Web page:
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BUDAPEST — Welcome to the EU capital of Russian disinformation.
To read and watch state-linked news in Hungary these days is to catch a steady stream of Kremlin-friendly framings, arguments and outright conspiracies about the war in Ukraine.
The CIA helped install the current Ukrainian government in power. The U.S. prodded Russia into attacking Ukraine.
Ukrainian arms may be sold to “terrorists” in France. President Volodymyr Zelenskyy is behaving like Adolf Hitler during the waning days of World War II.
There’s no evidence for any of this, of course. But what’s remarkable is that these arguments are coming from pundits, TV stations and print outlets linked to Hungary’s ruling Fidesz party, whose leader, Prime Minister Viktor Orbán, has publicly joined with Western allies in condemning Russia over its invasion. He has supported massive EU sanctions crippling Russia’s economy and even said NATO troops would be allowed to deploy to western Hungary.
Within Hungary, though, his party is often sending a much different message. From state-owned media to pro-government outlets that are propped up with taxpayer-funded advertising, pundits linked to Fidesz are promoting conspiracy theories about the conflict and relativizing Russia’s aggression.
At the same time, refugees are appearing at Hungarian train stations and local media outlets are reporting on the war, generating an outpouring of sympathy for Ukrainians fleeing for their lives. On a recent afternoon, a makeshift humanitarian center at a Budapest train station was crowded with church groups and volunteers handing out food, medicine and supplies to refugees.
The blend has created a somewhat bewildering atmosphere in a country where some citizens still remember firsthand how the Soviet Union brutally crushed the 1956 Hungarian revolution. And it has all emerged less than a month before Orbán faces a general election, making it an unexpected flashpoint in the campaign.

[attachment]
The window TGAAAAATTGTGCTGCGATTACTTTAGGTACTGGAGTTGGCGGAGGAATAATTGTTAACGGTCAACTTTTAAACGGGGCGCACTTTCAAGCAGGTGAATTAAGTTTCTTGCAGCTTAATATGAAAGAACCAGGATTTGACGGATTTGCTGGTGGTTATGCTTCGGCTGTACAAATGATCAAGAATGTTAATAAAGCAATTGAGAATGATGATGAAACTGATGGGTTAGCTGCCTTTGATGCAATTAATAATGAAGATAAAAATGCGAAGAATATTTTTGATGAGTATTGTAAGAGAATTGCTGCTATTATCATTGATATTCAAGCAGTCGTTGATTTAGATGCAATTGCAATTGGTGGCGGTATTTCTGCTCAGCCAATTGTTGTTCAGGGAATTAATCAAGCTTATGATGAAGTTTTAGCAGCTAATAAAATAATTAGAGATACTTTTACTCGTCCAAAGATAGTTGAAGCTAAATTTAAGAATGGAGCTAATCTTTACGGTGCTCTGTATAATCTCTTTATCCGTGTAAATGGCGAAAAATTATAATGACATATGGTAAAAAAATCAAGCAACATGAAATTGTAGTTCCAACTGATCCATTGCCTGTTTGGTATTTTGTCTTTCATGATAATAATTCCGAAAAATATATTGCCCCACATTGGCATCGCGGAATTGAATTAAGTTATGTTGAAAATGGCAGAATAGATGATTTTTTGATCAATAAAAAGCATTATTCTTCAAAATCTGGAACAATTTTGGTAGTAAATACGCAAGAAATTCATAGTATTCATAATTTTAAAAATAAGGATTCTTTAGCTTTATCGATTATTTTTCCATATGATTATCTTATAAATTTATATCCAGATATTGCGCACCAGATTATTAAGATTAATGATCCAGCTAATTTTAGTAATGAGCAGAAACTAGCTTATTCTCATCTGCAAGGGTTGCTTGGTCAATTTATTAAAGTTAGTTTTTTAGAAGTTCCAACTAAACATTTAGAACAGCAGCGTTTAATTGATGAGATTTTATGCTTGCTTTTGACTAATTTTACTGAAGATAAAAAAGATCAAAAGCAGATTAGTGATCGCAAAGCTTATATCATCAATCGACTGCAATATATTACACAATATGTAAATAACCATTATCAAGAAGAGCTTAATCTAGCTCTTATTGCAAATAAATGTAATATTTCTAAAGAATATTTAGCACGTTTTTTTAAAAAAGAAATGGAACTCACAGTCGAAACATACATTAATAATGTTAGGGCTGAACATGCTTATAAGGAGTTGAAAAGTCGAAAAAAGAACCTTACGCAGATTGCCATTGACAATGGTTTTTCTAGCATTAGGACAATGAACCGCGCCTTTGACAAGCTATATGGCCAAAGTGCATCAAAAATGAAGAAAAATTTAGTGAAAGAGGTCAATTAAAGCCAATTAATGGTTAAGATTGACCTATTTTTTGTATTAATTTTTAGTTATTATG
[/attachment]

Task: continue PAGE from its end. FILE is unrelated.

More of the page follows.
On Sunday evening, hundreds of opposition supporters gathered in front of the state media headquarters in Budapest, protesting in the biting cold against what they describe as a flurry of Russian propaganda on state TV.
“Broadcasting Russian propaganda,” one homemade poster said, “makes you complicit in war crimes.”
Budapest’s Kremlin narratives
In the first days of the war, state-owned channel M1 repeatedly invited on Georg Spöttle — a conspiracy theorist known for researching UFOs — to provide expert analysis of the war.
Russian forces took over Chernobyl, Spöttle said, so that “it won’t be attacked,” he said once.
Zelenskyy’s call for Ukrainians to volunteer to bear arms is “very dangerous,” he said, claiming Ukrainian weapons could be sold to “terrorists” in France. He even compared the Ukrainian leader’s decision-making to Hitler’s move in the last months of World War II to conscript men not already serving in the military.
Media analysts said this presence of Russian narratives is widespread in Hungarian state media.
“I think the Hungarian public media is the No. 1 broadcaster of the Kremlin propaganda in Europe right now, since RT and Sputnik are shut down,” said Ágnes Urbán, an analyst at Mérték Media Monitor.
Hungary’s state media has rejected this criticism.
“The left is attacking the independent Hungarian public media again,” the state media’s leadership wrote in a recent statement. “Now they want to prescribe what is in the news in connection with the Russian-Ukrainian conflict.”
Beyond state media, Fidesz-affiliated outlets and pro-government social media groups have also promoted a conspiratorial and at times derogatory narrative about Ukraine’s democratically elected government.
Flagship pro-government daily Magyar Nemzet was the one promoting the CIA conspiracy in its pages this past weekend.